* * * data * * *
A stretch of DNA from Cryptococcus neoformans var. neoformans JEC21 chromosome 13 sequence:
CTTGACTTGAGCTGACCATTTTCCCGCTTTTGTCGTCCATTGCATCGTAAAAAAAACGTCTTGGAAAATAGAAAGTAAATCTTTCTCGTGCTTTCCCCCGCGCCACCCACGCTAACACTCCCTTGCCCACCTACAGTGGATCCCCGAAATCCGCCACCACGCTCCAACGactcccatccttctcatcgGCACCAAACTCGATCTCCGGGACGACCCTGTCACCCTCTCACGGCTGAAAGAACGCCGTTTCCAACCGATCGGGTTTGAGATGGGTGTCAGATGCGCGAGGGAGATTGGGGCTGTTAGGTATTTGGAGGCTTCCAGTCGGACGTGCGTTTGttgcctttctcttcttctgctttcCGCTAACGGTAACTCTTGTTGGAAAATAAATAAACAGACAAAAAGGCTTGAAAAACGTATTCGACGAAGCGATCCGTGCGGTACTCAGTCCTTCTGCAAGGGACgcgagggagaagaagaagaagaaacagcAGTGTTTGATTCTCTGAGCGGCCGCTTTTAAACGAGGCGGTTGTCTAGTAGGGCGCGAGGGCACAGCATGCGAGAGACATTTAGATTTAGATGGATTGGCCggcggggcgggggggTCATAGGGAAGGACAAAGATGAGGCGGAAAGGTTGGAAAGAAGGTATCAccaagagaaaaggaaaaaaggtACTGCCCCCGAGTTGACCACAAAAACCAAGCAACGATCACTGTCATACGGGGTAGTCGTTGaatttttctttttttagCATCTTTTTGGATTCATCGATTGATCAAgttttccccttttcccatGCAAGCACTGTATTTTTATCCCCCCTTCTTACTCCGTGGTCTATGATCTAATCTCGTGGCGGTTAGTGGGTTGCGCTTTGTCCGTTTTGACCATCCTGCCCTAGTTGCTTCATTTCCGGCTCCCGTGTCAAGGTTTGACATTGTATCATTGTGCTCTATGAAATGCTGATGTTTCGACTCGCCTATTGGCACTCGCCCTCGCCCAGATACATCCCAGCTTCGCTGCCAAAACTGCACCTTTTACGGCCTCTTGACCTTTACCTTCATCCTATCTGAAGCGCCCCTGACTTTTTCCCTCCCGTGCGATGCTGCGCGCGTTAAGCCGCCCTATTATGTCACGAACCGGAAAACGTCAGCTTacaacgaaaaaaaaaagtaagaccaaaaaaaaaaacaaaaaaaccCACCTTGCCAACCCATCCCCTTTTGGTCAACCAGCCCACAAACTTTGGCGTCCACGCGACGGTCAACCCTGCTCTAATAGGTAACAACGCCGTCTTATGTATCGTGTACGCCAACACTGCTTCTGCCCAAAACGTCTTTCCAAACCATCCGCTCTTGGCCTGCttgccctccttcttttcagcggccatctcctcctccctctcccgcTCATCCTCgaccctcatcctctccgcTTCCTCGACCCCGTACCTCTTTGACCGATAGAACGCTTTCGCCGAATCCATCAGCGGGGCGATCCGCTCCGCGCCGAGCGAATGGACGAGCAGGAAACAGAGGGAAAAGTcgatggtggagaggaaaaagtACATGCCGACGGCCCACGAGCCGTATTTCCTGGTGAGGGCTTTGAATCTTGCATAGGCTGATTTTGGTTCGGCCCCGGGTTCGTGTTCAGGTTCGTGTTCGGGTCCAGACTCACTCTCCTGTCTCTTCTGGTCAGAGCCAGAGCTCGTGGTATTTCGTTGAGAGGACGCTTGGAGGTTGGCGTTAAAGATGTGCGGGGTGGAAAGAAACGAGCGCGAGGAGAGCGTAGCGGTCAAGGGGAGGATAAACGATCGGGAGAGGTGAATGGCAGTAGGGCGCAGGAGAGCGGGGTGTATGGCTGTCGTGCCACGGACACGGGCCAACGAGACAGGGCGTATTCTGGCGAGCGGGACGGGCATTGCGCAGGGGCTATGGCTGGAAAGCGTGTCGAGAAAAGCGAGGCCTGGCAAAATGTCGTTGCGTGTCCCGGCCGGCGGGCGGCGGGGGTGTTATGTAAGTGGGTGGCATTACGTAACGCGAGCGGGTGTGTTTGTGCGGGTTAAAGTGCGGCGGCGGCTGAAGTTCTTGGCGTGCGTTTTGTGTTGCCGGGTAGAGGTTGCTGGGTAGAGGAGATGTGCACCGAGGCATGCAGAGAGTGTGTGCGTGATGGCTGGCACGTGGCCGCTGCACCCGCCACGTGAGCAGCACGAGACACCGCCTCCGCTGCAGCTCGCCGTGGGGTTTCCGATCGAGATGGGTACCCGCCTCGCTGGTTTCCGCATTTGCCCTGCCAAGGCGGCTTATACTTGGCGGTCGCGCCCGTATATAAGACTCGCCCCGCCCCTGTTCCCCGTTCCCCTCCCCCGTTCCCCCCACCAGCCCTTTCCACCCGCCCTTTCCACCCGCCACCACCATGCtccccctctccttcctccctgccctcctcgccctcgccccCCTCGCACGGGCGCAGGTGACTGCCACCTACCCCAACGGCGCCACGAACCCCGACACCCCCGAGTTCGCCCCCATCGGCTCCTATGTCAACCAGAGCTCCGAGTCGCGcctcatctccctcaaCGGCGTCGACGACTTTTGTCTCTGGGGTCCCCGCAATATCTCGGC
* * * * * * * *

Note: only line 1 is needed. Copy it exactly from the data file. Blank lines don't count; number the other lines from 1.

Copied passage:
A stretch of DNA from Cryptococcus neoformans var. neoformans JEC21 chromosome 13 sequence: